16. 16.
    Xiao X, Chen Z, Shiota C et al (2013) No evidence for β cell neogenesis in murine adult pancreas. J Clin Invest 123:2207–2217PubMedCentralPubMedCrossRefGoogle Scholar
  17. 17.
    Yasuda H, Kataoka K, Ichimura H et al (1999) Cytokine expression and induction of acinar cell apoptosis after pancreatic duct ligation in mice. J Interferon Cytokine Res 19:637–644PubMedCrossRefGoogle Scholar
  18. 18.
    Ellingsgaard H, Ehses JA, Hammar EB et al (2008) Interleukin-6 regulates pancreatic alpha-cell mass expansion. Proc Natl Acad Sci U S A 105:13163–13168PubMedCentralPubMedCrossRefGoogle Scholar
  19. 19.
    Grouwels G, Cai Y, Hoebeke I et al (2010) Ectopic expression of E2F1 stimulates beta-cell proliferation and function. Diabetes 59:1435–1444PubMedCentralPubMedCrossRefGoogle Scholar
  20. 20.
    Starnes HF, Pearce MK, Tewari A et al (1990) Anti-IL-6 monoclonal antibodies protect against lethal Escherichia coli infection and lethal tumor necrosis factor-alpha challenge in mice. J Immunol 145:4185–4191PubMedGoogle Scholar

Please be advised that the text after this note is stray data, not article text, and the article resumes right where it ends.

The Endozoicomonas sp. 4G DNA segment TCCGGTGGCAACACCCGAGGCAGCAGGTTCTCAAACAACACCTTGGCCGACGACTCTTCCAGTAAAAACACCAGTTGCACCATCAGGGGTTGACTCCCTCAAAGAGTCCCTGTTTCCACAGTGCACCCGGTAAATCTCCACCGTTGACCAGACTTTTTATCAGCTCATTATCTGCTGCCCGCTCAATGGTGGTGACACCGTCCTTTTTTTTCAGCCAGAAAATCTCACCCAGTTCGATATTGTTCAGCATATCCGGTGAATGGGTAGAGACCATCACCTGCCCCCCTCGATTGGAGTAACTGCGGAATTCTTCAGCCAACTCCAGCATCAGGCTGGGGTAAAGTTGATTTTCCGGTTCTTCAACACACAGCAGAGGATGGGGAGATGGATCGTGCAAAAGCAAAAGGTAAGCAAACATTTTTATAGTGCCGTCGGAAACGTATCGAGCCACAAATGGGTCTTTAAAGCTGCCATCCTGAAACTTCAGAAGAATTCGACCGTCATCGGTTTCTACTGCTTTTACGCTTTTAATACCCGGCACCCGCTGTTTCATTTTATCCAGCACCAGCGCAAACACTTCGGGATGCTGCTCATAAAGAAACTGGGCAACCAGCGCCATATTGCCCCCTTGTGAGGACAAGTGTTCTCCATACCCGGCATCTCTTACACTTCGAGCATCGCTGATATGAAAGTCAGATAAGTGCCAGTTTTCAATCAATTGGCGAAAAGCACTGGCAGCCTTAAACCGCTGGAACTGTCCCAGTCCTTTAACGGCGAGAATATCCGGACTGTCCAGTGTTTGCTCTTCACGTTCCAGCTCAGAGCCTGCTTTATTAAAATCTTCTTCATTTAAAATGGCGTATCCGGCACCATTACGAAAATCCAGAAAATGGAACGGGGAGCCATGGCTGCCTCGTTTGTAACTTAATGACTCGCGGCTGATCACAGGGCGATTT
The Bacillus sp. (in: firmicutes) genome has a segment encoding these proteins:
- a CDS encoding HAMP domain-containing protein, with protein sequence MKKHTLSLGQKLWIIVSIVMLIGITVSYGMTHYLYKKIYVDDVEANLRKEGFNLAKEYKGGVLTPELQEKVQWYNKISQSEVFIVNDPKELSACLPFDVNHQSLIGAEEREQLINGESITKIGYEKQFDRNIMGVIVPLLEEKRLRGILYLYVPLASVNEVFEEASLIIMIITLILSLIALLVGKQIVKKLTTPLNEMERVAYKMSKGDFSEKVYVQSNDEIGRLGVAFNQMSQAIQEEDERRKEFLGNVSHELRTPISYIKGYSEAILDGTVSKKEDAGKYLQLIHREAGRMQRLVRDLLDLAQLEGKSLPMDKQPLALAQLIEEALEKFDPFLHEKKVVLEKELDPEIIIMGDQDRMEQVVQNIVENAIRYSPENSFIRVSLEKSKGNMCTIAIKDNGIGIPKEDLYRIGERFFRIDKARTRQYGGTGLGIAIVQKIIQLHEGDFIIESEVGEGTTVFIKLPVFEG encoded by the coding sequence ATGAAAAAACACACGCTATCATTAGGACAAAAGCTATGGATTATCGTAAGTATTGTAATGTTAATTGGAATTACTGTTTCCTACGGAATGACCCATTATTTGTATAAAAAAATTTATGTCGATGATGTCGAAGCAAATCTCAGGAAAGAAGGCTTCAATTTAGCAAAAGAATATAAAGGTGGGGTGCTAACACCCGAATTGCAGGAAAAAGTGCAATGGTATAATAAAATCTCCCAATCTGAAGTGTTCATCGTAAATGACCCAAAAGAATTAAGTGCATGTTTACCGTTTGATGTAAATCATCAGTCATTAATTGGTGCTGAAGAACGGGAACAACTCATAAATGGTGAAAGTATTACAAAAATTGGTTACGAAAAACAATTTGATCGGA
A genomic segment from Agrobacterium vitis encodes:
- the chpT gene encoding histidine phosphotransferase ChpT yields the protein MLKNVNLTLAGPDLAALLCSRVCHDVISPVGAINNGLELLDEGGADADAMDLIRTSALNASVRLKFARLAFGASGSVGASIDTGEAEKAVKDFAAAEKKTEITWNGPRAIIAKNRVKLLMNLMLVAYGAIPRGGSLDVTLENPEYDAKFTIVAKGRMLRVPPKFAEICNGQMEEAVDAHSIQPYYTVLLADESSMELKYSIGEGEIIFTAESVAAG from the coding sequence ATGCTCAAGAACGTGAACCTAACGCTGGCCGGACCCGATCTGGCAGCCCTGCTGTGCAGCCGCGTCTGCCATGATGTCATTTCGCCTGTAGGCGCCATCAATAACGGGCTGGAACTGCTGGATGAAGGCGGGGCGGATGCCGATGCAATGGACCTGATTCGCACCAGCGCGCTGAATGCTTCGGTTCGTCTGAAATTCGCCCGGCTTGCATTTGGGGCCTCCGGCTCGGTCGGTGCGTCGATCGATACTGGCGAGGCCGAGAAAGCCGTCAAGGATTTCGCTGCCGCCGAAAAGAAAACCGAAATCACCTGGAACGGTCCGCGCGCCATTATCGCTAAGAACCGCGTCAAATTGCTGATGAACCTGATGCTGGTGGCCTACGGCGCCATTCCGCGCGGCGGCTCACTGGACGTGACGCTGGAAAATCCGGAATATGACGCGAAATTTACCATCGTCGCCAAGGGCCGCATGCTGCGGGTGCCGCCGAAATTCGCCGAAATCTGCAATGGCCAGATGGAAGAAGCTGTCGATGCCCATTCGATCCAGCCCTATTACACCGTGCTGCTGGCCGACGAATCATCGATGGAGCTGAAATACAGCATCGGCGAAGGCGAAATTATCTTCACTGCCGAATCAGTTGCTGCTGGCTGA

21. 21.
    Srinivas S, Watanabe T, Lin CS et al (2001) Cre reporter strains produced by targeted insertion of EYFP and ECFP into the ROSA26 locus. BMC Dev Biol 1:4PubMedCentralPubMedCrossRefGoogle Scholar
  22. 22.
    Flamez D, Van Breusegem A, Scrocchi LA et al (1998) Mouse pancreatic beta-cells exhibit preserved glucose competence after disruption of the glucagon-like peptide-1 receptor gene. Diabetes 47:646–652PubMedCrossRefGoogle Scholar
  23. 23.
    Scoggins CR, Meszoely IM, Wada M et al (2000) p53-dependent acinar cell apoptosis triggers epithelial proliferation in duct-ligated murine pancreas. Am J Physiol Gastrointest Liver Physiol 279:G827–G836PubMedGoogle Scholar
  24. 24.